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2020: Renewing Hope for Averting the Climate Crisis

Teruyuki Ohno, Executive Director, Renewable Energy Institute

10 January 2020

in Japanese

Since the close of last year Australia has been ravaged by bushfires on an unprecedented scale. In New South Wales alone, in the southeastern part of the country, some 30,000 square kilometers have been destroyed—over twice the area of the entire Tokyo metropolitan area.

Extreme weather in 2019 was not confined to Australia; heat waves, floods, drought, forest fires occurred with alarming frequency all around the world. Japan was witness to Typhoons Faxai (No. 15) and Hagibis (No. 19), which caused major damage across large areas. The impact of climate change is now being called the climate crisis.

According to the IPCC’s 1.5℃ Report, it will be necessary to reduce carbon dioxide emissions to virtually zero by 2050. What bears mentioning though is that the report also states that emissions will need to be cut in half by 2030. Major reductions are needed now, not 30 years from now. Despite this warning bell rung by the world’s scientists, last year, four years since the Paris Agreement of 2015, global carbon dioxide emissions increased once again.

The Paris Agreement enters the implementation stage this year. 2020 is the year for beginning to make firm progress toward averting the climate crisis; there must be a clear path forged this year to major reductions by 2030.

Raising energy efficiency and transitioning to renewable energy, which has become cheaper than thermal power in many regions, are currently the two main means for reducing carbon dioxide emissions globally.

Even in Japan, the cost of solar PV will soon be lower than gas-fired thermal power, and in the mid-2020s, it is expected to be lower than coal-fired power as well. Deployment of wind power, which had gotten off to a slow start, is now expected to make major inroads, with several large, offshore wind projects being announced. Onshore and offshore projects totaling over 30,000 MW are currently in the environmental assessment phase. On the demand side as well, RE100 membership has risen to 30 corporations, as calls mount for greater utilization of renewables. To make the major reductions required by the IPCC, these trends will need to be further accelerated.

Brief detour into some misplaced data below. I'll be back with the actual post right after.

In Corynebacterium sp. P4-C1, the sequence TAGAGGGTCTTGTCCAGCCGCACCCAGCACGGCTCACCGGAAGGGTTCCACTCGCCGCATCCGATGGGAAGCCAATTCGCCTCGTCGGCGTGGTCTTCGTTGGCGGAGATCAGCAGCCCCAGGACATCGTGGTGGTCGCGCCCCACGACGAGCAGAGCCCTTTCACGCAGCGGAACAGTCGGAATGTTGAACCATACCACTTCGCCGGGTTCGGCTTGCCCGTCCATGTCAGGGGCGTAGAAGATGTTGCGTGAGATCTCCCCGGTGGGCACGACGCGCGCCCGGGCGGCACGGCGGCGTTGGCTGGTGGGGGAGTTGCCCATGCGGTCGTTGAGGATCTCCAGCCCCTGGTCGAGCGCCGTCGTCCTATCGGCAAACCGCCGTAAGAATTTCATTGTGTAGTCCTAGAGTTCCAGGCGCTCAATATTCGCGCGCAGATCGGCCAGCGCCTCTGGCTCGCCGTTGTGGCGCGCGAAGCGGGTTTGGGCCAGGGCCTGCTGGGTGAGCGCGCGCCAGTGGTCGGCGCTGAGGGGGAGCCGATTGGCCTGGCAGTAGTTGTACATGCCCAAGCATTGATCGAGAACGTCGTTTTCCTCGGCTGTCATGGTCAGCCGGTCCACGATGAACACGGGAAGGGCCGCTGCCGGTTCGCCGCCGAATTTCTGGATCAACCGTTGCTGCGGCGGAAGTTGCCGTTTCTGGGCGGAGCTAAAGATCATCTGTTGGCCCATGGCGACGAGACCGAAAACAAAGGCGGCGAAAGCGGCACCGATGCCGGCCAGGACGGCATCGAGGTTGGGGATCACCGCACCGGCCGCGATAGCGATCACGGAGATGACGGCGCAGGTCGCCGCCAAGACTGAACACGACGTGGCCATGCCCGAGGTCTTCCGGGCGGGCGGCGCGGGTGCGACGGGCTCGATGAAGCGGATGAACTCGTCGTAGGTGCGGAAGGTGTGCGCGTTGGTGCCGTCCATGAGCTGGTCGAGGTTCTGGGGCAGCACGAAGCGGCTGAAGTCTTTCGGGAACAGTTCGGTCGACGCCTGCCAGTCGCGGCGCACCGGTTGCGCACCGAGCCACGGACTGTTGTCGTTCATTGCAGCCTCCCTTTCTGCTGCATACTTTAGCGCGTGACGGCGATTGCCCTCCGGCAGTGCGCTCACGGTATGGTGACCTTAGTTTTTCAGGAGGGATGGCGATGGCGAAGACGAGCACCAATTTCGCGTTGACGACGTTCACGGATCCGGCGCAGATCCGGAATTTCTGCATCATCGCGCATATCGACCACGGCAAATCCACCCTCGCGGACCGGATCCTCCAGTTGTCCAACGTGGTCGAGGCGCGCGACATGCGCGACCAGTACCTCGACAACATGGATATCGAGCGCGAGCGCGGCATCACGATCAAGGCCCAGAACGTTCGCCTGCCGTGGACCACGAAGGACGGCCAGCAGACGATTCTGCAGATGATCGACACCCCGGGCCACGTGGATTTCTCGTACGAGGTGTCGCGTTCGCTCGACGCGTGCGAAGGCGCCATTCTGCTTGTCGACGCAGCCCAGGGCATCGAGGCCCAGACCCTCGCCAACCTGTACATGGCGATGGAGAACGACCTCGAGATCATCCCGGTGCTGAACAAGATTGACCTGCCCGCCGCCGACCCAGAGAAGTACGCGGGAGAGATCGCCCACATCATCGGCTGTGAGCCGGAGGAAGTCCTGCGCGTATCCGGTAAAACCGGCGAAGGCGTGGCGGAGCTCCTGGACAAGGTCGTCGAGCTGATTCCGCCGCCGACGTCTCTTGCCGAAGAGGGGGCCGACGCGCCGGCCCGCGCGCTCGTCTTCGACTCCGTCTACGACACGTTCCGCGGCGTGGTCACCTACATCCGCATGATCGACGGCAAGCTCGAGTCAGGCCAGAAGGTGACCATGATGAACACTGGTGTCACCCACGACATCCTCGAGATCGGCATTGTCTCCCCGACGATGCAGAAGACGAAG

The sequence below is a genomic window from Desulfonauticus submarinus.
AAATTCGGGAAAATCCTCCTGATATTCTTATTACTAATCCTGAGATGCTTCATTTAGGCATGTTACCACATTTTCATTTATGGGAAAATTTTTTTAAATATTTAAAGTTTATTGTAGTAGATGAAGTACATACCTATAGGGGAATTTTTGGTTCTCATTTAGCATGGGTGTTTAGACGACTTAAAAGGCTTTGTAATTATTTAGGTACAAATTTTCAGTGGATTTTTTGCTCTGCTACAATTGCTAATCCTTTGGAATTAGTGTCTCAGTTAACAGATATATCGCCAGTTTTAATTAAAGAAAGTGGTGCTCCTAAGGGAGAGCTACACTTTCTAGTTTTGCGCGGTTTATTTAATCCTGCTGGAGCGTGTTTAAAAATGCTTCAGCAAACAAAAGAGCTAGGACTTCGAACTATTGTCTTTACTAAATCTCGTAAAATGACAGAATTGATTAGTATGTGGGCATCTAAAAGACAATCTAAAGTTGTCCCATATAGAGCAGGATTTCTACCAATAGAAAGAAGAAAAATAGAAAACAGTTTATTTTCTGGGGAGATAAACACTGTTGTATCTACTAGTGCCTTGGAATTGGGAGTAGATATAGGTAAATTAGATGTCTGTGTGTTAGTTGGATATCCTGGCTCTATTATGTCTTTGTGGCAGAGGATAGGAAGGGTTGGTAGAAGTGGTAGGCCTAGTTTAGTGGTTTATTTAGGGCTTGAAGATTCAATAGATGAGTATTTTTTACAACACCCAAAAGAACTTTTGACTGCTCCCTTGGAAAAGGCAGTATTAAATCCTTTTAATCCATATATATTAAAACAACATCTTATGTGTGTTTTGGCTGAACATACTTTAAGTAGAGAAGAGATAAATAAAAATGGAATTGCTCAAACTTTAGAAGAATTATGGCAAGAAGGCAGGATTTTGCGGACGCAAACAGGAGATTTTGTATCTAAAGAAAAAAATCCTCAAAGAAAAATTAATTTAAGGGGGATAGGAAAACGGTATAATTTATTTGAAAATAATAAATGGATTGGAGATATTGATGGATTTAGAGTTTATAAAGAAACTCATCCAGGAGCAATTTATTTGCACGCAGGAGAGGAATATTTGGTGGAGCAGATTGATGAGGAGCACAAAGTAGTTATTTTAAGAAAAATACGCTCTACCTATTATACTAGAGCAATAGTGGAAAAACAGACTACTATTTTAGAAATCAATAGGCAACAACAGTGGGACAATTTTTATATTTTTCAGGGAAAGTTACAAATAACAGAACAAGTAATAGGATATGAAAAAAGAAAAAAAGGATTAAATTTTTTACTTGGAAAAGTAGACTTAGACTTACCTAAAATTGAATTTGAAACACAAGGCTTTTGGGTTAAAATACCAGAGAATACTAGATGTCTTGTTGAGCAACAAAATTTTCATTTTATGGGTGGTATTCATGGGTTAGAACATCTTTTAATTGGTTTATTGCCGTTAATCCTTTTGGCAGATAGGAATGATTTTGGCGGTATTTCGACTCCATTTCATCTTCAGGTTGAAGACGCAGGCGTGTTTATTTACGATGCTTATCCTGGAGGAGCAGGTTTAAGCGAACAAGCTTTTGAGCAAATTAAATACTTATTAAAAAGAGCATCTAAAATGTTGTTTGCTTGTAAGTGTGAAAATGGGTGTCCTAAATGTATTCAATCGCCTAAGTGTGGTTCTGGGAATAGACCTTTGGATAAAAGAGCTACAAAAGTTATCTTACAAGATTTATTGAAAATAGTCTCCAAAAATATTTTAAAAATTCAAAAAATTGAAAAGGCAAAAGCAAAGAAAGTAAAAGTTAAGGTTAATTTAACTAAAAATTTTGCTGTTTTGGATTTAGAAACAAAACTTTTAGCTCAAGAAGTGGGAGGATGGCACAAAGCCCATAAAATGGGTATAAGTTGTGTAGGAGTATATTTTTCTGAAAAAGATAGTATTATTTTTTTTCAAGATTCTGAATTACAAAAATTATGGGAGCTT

The Japanese government, by contrast, has declared that coal-fired power, which emits over two times the carbon dioxide of gas-fired thermal, will help mitigate global warming, and it continues to promote it both at home and abroad. Some power companies are complicit as well, but it is clear that a business model dependent on a technology with no future will invite bankruptcy sooner rather than later.

Accelerating growth in offshore wind and other renewables will not only help reducing carbon dioxide emissions; it will mean the creation of new growth industries in Japan that could also be exported to other Asian countries.

Renewable Energy Institute will be holding the RE-Users Summit 2020 on 31 January of this year and REvision 2020 on 4 March to introduce the latest global trends in renewable energy and decarbonization and to discuss their prospects in Japan. We also plan to present our renewable energy outlook for 2030 and 2050 and announce related policy recommendations. Moreover, as secretariat of the Japan Climate Initiative, a network of corporations, local governments and other non-state actors, we will continue to robustly support the organization’s activities in partnership with CDP Japan and WWF Japan.

I thank you for your continuing interest in Renewable Energy Institute and its activities, and look forward to your active participation and support.

External Links

  • JCI 気候変動イニシアティブ
  • 自然エネルギーで豊かな日本を創ろう!アクション
  • irelp
  • 全球能源互联网发展合作组织

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